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lumber from tree #1: From tree-to-boards, a journey of sawdust fun

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Blog entry by ChrisMc45 posted 909 days ago 1134 reads 0 times favorited 7 comments Add to Favorites Watch
no previous part Part 1 of lumber from tree series no next part

First “post” as a LJ. I have more shop-time than online-time, please don’t cut me slack but offer any how-to-do-better on HTML or posting as you will.

A director at work had a big oak tree in his yard DIE (as in about a month) and have to come down. When he asked if I was interested, of course I leaped at the option. He had the arborist keep log-length 8-10 feet. His contacts were able to pull the four ~2-foot thick logs from his front yard…longer story, lesson: getting chain around log on ground takes ingenuity.

Logs at yard:

Found a local sawmill(http://www.thewoodshedinc.com/SpecialtyCutWood.asp), finally, halleluiah! Basically Van Pendleton saved my whole deal. Great sawyer, super nice guy to work with. Big (to me) horizontal bandsaw that made all four logs into lumber in a weekend.

Got the milled lumber back onto the borrowed trailer attached to the borrowed truck (Thanks, Van and Jeff!) and brought to the spread. I was lucky to have a fairly flat place to have the steel-beam-braced-flat frame to place:

Not the best picture (still not in the habit to capture step-by-step). Not the whole thing, just the green frame. I figured it would make a flat stable base to put a bunch of wood on top of.

Unloading was it’s own challenge (“don’t try this at home, use professionals” said my shoulders).

The next part is to USE the wood!

Notes for later, or lessons learned:
-getting a chain under a ton of tree almost requires digging under it
-Chainsaws are still scary
-having a lot of contacts, associations, references helped. Make as many friends as possible. This would never have happened without my manager knowing persons with trucks, hoists, cranes, big yards, etc.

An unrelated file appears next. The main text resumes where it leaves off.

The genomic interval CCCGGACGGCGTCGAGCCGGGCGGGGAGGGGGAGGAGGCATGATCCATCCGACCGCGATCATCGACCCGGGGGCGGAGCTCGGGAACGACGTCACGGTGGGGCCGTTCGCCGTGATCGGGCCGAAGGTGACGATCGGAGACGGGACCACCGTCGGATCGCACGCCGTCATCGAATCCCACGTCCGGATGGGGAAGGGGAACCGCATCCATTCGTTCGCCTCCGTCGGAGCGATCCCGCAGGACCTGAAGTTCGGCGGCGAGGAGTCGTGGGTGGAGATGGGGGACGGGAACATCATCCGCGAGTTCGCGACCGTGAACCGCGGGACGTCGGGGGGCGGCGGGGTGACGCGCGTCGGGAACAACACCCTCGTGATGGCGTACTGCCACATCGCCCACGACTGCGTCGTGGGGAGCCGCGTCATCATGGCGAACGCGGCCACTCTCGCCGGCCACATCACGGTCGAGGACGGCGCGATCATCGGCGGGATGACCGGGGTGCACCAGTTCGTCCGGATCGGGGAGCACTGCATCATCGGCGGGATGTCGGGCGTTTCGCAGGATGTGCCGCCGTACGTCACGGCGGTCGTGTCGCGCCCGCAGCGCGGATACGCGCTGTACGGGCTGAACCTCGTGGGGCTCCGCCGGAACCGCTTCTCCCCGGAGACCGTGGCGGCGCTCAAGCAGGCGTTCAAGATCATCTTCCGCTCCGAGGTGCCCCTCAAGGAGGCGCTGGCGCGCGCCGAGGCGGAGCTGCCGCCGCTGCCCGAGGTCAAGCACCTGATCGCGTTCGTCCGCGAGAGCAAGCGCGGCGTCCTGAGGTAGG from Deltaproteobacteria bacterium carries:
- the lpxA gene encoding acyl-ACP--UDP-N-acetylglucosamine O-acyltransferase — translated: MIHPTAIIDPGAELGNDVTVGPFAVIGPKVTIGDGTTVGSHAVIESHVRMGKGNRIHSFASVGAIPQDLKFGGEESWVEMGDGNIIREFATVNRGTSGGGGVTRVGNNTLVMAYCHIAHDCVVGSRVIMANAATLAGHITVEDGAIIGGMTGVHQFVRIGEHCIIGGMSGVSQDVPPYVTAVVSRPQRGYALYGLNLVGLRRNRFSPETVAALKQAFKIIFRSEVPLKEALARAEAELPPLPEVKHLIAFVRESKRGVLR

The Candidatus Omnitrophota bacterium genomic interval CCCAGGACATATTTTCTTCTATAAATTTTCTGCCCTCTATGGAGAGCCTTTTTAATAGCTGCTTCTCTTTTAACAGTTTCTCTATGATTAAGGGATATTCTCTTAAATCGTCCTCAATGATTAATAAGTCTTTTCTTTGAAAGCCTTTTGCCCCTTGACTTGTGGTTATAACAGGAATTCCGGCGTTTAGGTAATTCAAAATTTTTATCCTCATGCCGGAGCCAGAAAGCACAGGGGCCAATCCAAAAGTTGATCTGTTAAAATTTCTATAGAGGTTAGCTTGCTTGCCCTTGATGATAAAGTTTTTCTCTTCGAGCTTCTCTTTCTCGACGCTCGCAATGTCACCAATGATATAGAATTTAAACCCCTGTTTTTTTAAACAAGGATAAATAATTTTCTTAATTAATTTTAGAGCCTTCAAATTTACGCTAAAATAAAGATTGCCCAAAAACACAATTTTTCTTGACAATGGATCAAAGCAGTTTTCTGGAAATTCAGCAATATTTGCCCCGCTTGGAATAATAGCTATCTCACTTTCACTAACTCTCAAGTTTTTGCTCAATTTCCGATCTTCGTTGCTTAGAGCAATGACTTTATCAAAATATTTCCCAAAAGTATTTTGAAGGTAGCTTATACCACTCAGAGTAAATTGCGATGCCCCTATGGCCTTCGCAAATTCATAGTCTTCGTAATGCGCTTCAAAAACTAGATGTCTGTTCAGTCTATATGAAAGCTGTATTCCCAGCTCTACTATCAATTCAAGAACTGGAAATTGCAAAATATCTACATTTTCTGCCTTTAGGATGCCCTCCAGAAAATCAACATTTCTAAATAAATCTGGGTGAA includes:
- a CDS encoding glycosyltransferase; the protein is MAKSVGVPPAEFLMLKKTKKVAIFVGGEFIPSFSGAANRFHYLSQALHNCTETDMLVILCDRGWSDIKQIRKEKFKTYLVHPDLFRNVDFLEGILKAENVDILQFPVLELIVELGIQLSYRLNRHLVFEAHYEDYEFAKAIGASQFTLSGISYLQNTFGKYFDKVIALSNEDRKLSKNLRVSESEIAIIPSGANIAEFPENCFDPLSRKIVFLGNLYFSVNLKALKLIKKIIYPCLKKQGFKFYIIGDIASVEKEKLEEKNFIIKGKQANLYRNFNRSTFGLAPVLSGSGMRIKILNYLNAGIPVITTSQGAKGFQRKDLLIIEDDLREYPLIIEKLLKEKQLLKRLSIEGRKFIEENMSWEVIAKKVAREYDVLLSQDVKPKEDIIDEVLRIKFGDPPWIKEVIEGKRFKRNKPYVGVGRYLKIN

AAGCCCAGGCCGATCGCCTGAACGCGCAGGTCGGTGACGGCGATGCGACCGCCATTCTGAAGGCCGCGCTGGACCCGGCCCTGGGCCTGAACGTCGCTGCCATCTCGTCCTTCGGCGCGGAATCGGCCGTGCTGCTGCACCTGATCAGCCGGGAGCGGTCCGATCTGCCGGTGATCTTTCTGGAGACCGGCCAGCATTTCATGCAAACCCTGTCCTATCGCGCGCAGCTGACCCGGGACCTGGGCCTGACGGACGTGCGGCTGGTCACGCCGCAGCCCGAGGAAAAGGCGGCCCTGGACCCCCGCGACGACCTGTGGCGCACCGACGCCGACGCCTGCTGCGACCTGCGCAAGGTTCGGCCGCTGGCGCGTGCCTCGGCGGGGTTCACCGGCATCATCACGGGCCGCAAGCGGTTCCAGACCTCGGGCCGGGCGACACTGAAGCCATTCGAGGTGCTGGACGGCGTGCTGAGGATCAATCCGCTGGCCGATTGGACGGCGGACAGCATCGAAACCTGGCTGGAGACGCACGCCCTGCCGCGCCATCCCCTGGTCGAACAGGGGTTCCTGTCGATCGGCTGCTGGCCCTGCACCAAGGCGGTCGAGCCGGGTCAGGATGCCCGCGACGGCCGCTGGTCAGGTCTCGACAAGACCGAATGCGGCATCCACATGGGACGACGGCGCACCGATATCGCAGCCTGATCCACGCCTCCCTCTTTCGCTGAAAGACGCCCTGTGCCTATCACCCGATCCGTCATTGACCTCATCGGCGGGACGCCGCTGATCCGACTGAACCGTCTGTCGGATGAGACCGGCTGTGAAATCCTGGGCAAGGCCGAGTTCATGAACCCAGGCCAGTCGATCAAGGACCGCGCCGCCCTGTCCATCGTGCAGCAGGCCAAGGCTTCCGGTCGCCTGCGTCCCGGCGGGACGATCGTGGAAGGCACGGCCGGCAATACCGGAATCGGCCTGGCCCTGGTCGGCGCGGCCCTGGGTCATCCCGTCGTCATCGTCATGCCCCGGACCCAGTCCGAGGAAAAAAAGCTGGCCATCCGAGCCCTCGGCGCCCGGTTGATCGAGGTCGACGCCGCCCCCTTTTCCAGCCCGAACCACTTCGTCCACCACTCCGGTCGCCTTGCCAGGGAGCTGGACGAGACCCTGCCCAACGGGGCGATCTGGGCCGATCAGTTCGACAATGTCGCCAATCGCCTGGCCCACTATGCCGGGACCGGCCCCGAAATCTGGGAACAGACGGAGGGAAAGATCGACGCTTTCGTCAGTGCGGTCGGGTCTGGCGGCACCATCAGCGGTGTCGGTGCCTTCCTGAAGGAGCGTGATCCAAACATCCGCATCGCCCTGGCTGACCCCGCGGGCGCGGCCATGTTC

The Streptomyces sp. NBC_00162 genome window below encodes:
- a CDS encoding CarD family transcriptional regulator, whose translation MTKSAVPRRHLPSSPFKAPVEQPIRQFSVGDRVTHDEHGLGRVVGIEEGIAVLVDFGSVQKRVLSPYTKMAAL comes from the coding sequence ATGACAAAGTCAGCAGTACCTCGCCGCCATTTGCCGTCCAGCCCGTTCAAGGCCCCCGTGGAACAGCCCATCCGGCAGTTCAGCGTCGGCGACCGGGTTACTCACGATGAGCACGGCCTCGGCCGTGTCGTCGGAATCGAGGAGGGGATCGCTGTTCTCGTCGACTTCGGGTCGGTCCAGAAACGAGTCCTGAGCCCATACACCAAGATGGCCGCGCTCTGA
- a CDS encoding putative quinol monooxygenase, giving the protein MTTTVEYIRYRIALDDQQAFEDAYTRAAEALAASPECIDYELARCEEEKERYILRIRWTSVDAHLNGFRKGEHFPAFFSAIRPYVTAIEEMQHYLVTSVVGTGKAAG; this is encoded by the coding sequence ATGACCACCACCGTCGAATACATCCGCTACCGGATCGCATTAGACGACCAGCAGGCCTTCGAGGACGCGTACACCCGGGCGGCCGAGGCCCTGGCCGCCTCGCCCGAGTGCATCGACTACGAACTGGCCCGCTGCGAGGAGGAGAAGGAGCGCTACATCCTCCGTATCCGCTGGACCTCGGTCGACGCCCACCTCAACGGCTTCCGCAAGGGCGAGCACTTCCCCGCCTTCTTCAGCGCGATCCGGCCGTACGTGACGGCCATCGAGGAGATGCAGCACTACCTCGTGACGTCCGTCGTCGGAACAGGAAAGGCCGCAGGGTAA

-Don’t use “water-proof” or deck-treatment on board ends and expect no checking. Next time I will use some kind of thick (maybe oil-based?) paint for the end grain.



7 comments so far

View cabmaker's profile

cabmaker

1305 posts in 1435 days


#1 posted 909 days ago

Nice haul. Are you taking to the kiln or air drying ?

View RussellAP's profile

RussellAP

2944 posts in 913 days


#2 posted 909 days ago

That’s what my garage looks like now. Too bad it’s not oak though.

-- A positive attitude will take you much further than positive thinking ever will.

View chrisstef's profile (online now)

chrisstef

10645 posts in 1632 days


#3 posted 909 days ago

if you’re air drying make sure to paint up the ends to avoid checking and splitting. Nice haul .. did you flat saw it, quater saw?

-- "there aren’t many hand tools as awe-inspiring as the #8 jointer. I mean, it just reeks of cast iron heft and hubris" - Smitty

View stefang's profile

stefang

12874 posts in 1960 days


#4 posted 909 days ago

Quite a project, but a lot of good wood out of it. Congrats on such a fine stash.

-- Mike, an American living in Norway.

View jtbinvalrico's profile

jtbinvalrico

34 posts in 997 days


#5 posted 908 days ago

Nicely done, sir.

View HerbC's profile

HerbC

1161 posts in 1485 days


#6 posted 907 days ago

ChrisMc45,

What you need to use is AnchorSeal. It is specifically designed to endcoat logs/lumber to minimize checking.

Do not leave your stack of stickered wood exposed to direct sunlight. Old metal roofing makes good covers for the top of your stack.

Good Luck!

Be Careful!

Herb

-- Herb, Florida - Here's why I close most messages with "Be Careful!" http://lumberjocks.com/HerbC/blog/17090

View NormG's profile

NormG

4088 posts in 1630 days


#7 posted 907 days ago

Congrats and post those end projects

-- Norman

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